Quentin Tarantino has defended his use of the N-word in his films.
The Django Unchained director was recently asked by Chris Wallace on Who’s Talking To Chris Wallace (via Variety) about the backlash he has received from viewers in the past.
“When people say, ‘Well there’s too much violence in his movies. He uses the N-word too often.’ You say what?” Wallace asked.
“You should see [something else],” Tarantino said, addressing those offended. “Then see something else. If you have a problem with my movies then they aren’t the movies to go see. Apparently I’m not making them for you.”
Samuel L. Jackson, who has collaborated on several films with Tarantino, has often defended the filmmaker’s use of the N-word and hit back at backlash.
“It’s some bullshit,” Jackson once told Esquire. “You can’t just tell a writer he can’t talk, write the words, put the words in the mouths of the people from their ethnicities, the way that they use their words. You cannot do that, because then it becomes an untruth; it’s not honest. It’s just not honest.”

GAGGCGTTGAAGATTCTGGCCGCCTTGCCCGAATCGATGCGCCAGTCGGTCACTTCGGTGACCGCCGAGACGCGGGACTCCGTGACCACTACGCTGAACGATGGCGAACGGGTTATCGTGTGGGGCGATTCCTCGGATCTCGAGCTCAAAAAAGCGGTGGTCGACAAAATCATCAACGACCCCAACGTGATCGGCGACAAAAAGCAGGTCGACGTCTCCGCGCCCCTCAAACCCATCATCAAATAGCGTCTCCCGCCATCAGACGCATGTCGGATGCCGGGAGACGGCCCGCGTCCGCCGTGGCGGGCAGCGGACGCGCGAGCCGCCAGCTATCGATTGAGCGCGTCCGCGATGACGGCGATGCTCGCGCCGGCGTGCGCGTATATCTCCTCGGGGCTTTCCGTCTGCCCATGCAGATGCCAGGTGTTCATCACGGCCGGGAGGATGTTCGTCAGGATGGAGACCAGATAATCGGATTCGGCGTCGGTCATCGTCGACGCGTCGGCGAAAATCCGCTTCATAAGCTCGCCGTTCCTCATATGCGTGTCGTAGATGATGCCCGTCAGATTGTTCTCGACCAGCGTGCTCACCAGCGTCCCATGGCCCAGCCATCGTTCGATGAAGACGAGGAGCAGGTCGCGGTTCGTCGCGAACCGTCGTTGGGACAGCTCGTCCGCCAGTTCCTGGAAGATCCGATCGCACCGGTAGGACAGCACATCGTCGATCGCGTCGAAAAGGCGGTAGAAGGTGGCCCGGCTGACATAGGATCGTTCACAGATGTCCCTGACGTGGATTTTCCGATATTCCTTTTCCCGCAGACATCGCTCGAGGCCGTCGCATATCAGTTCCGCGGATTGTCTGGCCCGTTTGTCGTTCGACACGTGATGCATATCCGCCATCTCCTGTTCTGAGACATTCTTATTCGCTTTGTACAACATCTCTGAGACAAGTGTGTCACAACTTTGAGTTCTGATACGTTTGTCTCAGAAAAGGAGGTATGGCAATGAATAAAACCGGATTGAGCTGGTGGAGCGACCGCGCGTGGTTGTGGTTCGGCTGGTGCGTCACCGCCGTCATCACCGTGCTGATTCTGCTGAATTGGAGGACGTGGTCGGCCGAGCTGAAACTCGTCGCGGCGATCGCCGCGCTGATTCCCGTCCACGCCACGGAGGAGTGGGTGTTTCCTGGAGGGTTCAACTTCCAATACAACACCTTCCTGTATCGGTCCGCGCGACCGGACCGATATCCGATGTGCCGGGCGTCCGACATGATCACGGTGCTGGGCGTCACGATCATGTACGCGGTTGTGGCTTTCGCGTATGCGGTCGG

“I’d never heard the stories that later came out at all,” Tarantino said. “I heard the same stories that everybody had heard. What I wish I had done was talk to Harvey about it and say, ‘Harvey, you can’t do this.’ To tell you the truth, I chalked it up to a Mad Men-era version of the boss chasing the secretary around the desk. I’m not saying that’s ok. That’s how I heard it… in that category. There was never any talk of rape or anything like that.
“The reason I didn’t [say something to Weinstein] was because that’s a real hard conversation to have. I felt it was pathetic. I felt what he was doing was pathetic and I didn’t want to deal with his pathetic-ness.”